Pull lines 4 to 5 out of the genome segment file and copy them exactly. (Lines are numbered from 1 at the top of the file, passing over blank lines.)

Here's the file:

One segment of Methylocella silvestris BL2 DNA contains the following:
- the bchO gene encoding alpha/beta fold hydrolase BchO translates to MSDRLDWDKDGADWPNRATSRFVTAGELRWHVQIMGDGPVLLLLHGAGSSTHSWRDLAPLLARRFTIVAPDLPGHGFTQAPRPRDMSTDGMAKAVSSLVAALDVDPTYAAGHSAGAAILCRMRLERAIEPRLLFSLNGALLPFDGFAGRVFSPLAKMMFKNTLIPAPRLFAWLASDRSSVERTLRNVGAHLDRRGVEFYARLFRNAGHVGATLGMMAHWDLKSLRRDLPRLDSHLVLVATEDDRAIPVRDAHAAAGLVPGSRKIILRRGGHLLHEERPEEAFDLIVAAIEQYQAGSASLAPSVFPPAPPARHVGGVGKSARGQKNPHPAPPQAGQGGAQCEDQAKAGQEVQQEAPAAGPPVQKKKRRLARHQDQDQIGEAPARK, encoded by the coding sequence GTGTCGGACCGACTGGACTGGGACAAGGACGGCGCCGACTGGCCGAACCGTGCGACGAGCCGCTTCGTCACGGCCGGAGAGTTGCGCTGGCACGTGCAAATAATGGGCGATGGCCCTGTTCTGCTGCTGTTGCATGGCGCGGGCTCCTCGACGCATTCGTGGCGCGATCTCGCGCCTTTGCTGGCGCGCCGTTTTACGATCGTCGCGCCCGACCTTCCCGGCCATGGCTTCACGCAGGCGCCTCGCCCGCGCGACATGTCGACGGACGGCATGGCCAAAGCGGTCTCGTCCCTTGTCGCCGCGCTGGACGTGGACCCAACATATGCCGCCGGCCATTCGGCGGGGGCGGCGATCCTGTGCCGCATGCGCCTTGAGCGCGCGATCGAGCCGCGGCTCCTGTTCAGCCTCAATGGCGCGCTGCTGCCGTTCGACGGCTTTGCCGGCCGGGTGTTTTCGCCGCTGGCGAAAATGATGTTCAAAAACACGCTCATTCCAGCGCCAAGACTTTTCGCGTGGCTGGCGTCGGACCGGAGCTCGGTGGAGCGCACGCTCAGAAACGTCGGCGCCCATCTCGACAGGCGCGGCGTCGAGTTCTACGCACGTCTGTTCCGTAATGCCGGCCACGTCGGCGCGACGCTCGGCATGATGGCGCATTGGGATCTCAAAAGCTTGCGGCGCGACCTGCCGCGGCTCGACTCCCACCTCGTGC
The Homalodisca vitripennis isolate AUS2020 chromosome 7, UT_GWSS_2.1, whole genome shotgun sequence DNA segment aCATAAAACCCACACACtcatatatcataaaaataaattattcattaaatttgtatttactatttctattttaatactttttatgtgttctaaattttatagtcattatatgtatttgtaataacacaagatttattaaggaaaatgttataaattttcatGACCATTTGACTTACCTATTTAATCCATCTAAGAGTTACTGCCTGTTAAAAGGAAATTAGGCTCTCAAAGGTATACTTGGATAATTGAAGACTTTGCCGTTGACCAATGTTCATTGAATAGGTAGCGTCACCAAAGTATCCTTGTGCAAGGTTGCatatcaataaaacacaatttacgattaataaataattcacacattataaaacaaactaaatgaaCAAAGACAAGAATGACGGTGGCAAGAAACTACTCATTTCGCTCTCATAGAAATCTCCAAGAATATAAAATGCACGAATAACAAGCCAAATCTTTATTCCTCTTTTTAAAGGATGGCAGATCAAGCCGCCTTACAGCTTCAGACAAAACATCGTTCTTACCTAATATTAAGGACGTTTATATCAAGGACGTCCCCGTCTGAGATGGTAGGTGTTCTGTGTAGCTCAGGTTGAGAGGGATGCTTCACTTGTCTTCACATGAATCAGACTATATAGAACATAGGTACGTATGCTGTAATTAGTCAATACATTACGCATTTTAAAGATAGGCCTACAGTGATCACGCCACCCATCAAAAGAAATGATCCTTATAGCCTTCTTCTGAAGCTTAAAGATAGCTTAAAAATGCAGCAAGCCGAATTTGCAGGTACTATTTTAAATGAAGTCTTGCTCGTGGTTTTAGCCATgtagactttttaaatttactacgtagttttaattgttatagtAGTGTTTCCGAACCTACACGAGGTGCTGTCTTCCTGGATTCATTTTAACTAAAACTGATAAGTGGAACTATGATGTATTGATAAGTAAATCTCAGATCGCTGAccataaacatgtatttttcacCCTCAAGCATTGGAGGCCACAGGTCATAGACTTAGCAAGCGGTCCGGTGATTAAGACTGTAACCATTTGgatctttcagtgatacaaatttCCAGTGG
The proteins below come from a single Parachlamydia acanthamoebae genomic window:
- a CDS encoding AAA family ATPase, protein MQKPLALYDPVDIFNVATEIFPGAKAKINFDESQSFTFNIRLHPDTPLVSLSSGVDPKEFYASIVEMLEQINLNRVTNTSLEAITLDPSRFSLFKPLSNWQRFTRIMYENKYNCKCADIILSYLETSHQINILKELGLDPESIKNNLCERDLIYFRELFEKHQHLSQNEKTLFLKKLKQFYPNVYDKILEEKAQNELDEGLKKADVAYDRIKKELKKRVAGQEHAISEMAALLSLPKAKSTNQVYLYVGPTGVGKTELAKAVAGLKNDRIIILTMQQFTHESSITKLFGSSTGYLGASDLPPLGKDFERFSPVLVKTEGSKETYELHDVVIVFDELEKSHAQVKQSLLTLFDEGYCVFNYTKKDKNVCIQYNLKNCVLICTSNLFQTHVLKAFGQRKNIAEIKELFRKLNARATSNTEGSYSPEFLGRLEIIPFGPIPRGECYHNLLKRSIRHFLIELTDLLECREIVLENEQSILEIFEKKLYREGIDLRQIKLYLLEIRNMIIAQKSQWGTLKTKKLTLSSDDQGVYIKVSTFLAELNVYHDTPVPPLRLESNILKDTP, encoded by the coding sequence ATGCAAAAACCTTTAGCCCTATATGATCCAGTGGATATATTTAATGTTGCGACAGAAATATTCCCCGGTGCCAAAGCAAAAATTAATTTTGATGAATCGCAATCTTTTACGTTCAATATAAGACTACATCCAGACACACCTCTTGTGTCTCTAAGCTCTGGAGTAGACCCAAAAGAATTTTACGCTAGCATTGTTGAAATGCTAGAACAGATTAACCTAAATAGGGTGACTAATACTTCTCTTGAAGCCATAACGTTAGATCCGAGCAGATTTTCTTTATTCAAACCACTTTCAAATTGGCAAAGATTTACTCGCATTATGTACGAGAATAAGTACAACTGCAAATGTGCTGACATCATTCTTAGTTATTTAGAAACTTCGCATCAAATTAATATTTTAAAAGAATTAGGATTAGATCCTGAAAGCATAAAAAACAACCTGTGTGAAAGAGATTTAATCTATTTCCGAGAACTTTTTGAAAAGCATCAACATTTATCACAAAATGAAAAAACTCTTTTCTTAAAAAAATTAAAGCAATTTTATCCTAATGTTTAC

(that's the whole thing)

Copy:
The proteins below come from a single Parachlamydia acanthamoebae genomic window:
- a CDS encoding AAA family ATPase, protein MQKPLALYDPVDIFNVATEIFPGAKAKINFDESQSFTFNIRLHPDTPLVSLSSGVDPKEFYASIVEMLEQINLNRVTNTSLEAITLDPSRFSLFKPLSNWQRFTRIMYENKYNCKCADIILSYLETSHQINILKELGLDPESIKNNLCERDLIYFRELFEKHQHLSQNEKTLFLKKLKQFYPNVYDKILEEKAQNELDEGLKKADVAYDRIKKELKKRVAGQEHAISEMAALLSLPKAKSTNQVYLYVGPTGVGKTELAKAVAGLKNDRIIILTMQQFTHESSITKLFGSSTGYLGASDLPPLGKDFERFSPVLVKTEGSKETYELHDVVIVFDELEKSHAQVKQSLLTLFDEGYCVFNYTKKDKNVCIQYNLKNCVLICTSNLFQTHVLKAFGQRKNIAEIKELFRKLNARATSNTEGSYSPEFLGRLEIIPFGPIPRGECYHNLLKRSIRHFLIELTDLLECREIVLENEQSILEIFEKKLYREGIDLRQIKLYLLEIRNMIIAQKSQWGTLKTKKLTLSSDDQGVYIKVSTFLAELNVYHDTPVPPLRLESNILKDTP, encoded by the coding sequence ATGCAAAAACCTTTAGCCCTATATGATCCAGTGGATATATTTAATGTTGCGACAGAAATATTCCCCGGTGCCAAAGCAAAAATTAATTTTGATGAATCGCAATCTTTTACGTTCAATATAAGACTACATCCAGACACACCTCTTGTGTCTCTAAGCTCTGGAGTAGACCCAAAAGAATTTTACGCTAGCATTGTTGAAATGCTAGAACAGATTAACCTAAATAGGGTGACTAATACTTCTCTTGAAGCCATAACGTTAGATCCGAGCAGATTTTCTTTATTCAAACCACTTTCAAATTGGCAAAGATTTACTCGCATTATGTACGAGAATAAGTACAACTGCAAATGTGCTGACATCATTCTTAGTTATTTAGAAACTTCGCATCAAATTAATATTTTAAAAGAATTAGGATTAGATCCTGAAAGCATAAAAAACAACCTGTGTGAAAGAGATTTAATCTATTTCCGAGAACTTTTTGAAAAGCATCAACATTTATCACAAAATGAAAAAACTCTTTTCTTAAAAAAATTAAAGCAATTTTATCCTAATGTTTAC